As if the vesture's snow were moulding sleep not death,
Must melt and so release; whereat, from the fine sheath,
The flower-cup-crown starts free, the face is unconcealed,
And what shall now divert me, once the sweet face revealed,
From all I loved so long, so lingeringly left?

XXXIX

Because indeed your face fits into just the cleft
O' the heart of me, Elvire, makes right and whole once more
All that was half itself without you! As before,
My truant finds its place! Doubtlessly seashells yearn,
If plundered by sad chance: would pray their pearls return,
Let negligently slip away into the wave!
Never may eyes desist, those eyes so gray and grave,
From their slow sure supply of the effluent soul within!
And, would you humor me? I dare to ask, unpin
The web of that brown hair! O'erwash o' the sudden, but
As promptly, too, disclose, on either-side, the jut
Of alabaster brow! So part rich rillets dyed
Deep by the woodland leaf, when down they pour, each side
O' the rock-top, pushed by Spring!

XL

"And where i' the world is all
This wonder, you detail so trippingly, espied?
My mirror would reflect a tall, thin, pale, deep-eyed
Personage, pretty once, it may be, doubtless still
Loving, -- a certain grace yet lingers, if you will, --
But all this wonder, where?"

XLI

Why, where but in the sense
And soul of me, Art's judge? Art is my evidence
That something was, is, might be; but no more thing itself,
Than flame is fuel. Once the verse-book laid on shelf,
The picture turned to wall, the music fled from ear, --
Each beauty, born of each, grows clearer and more clear,
Mine henceforth, ever mine!

XLII

But if I would retrace
Effect, in Art, to cause, -- corroborate, erase
What's right or wrong i' the lines, test fancy in my brain
By fact which gave it birth? I re-peruse in vain
The verse, I fail to find that vision of delight
I' the Bazzi's lost-profile, eye-edge so exquisite.
And, music: what? that burst of pillared cloud by day
And pillared fire by night, was product, must we say,
Of modulating just, by enharmonic change, --
The augmented sixth resolved, -- from out the straighter range
Of D sharp minor -- leap of disimprisoned thrall --
Into thy light and life, D major natural?

XLIII

Elvire, will you partake in what I shall impart?
I seem to understand the way heart chooses heart
By help of the outside form, -- a reason for our wild
Diversity in choice, -- why each grows reconciled
To what is absent, what superfluous in the mask
Of flesh that's meant to yield, -- did nature ply her task
As artist should, -- precise the features of the soul,
Which, if in any case they found expression, whole
I' the traits, would give a type, undoubtedly display
A novel, true, distinct perfection in its way.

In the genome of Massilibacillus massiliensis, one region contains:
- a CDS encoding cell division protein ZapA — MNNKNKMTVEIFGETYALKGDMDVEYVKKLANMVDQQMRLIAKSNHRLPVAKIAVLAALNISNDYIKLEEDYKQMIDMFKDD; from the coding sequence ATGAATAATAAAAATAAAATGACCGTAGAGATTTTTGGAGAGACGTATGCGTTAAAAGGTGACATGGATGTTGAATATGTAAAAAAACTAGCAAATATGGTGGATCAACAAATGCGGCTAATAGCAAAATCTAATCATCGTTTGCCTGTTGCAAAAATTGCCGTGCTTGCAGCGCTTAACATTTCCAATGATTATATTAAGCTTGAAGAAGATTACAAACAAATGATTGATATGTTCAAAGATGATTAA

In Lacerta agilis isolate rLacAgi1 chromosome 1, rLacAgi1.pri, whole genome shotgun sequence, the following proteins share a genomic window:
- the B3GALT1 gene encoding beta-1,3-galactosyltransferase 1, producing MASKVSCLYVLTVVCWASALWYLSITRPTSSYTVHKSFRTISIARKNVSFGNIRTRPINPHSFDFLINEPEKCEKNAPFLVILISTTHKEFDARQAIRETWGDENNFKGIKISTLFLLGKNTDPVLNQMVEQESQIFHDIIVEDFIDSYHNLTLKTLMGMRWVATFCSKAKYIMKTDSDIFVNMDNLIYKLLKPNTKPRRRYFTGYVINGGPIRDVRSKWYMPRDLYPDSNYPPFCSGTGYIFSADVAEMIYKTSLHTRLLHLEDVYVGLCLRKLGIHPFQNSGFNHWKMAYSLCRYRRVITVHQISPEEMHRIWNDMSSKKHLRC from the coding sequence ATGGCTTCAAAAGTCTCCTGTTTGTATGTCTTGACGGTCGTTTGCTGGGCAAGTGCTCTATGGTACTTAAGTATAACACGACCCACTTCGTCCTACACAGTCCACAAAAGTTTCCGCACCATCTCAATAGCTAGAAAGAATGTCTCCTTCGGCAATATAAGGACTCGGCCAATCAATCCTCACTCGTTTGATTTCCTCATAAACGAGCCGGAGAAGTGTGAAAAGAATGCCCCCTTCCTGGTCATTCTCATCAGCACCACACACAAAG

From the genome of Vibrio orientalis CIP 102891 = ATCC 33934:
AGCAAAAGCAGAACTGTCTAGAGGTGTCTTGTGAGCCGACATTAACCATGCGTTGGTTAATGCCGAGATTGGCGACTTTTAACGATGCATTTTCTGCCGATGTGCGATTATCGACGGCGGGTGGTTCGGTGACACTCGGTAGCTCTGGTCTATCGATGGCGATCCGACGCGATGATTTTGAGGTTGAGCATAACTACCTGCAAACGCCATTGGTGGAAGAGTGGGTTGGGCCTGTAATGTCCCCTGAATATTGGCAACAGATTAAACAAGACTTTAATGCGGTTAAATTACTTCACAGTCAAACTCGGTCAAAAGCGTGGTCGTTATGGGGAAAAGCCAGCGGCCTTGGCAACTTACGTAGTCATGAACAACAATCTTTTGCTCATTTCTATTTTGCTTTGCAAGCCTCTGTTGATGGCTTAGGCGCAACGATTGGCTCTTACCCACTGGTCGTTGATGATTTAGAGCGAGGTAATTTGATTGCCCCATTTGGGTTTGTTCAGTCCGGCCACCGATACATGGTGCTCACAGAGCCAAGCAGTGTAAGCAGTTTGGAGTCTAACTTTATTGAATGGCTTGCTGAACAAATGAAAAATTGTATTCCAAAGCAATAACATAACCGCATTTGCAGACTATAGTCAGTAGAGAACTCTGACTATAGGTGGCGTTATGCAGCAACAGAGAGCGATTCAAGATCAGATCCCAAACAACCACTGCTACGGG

Never shall I believe any two souls were made
Similar; granting, then, each soul of every grade
Was meant to be itself, prove in itself complete,
And, in completion, good, -- nay, best o' the kind, -- as meet
Needs must it be that show on the outside correspond
With inward substance, -- flesh, the dress which soul has donned,
Exactly reproduce, -- were only justice done
Inside and outside too, -- types perfect every one.
How happens it that here we meet a mystery
Insoluble to man, a plaguy puzzle? Why
Each soul is either made imperfect, and deserves
As rude a face to match; or else a bungler swerves,
And nature, on a soul worth rendering aright,
Works ill, or proves perverse, or, in her own despite,
-- Here too much, there too little, -- bids each face, more or less,
Retire from beauty, make approach to ugliness?
And yet succeeds the same: since, what is wanting to success,
If somehow every face, no matter how deform,
Evidence, to some one of hearts on earth, that, warm
Beneath the veriest ash, there hides a spark of soul
Which, quickened by love's breath, may yet pervade the whole
O' the gray, and, free again, be fire? -- of worth the same,
Howe'er produced, for, great or little, flame is flame.
A mystery, whereof solution is to seek.

XLIV

I find it in the fact that each soul, just as weak
Its own way as its fellow, -- departure from design
As flagrant in the flesh, -- goes striving to combine
With what shall right the wrong, the under or above
The standard: supplement unloveliness by love.
-- Ask Plato else! And this corroborates the sage,
That Art, -- which I may style the love of loving, rage
Of knowing, seeing, feeling the absolute truth of things
For truth's sake, whole and sole, not any good, truth brings
The knower, seer, feeler, beside, -- instinctive Art
Must fumble for the whole, once fixing on a part
However poor, surpass the fragment, and aspire
To reconstruct thereby the ultimate entire.
Art, working with a will, discards the superflux,
Contributes to defect, toils on till, -- fiat lux, --
There's the restored, the prime, the individual type!

XLV

Look, for example now! This piece of broken pipe
(Some shipman's solace erst) shall act as crayon; and
What tablet better serves my purpose than the sand?
-- Smooth slab whereon I draw, no matter with what skill,
A face, and yet another, and yet another still.
There lie my three prime types of beauty!

XLVI

Laugh your best!
"Exaggeration and absurdity?" Confessed!
Yet, what may that face mean, no matter for its nose,
A yard long, or its chin, a foot short?

XLVII

"You suppose,
Horror?" Exactly! What's the odds if, more or less
By yard or foot, the features do manage to express
Such meaning in the main? Were I of Gerome's force,
Nor feeble as you see, quick should my crayon course
O'er outline, curb, excite, till, -- so completion speeds
With Gerome well at work, -- observe how brow recedes,
Head shudders back on spine, as if one haled the hair,
Would have the full-face front what pin-point eye's sharp stare
Announces; mouth agape to drink the flowing fate,
While chin protrudes to meet the burst o' the wave: elate
Almost, spurred on to brave necessity, expend
All life left, in one flash, as fire does at its end.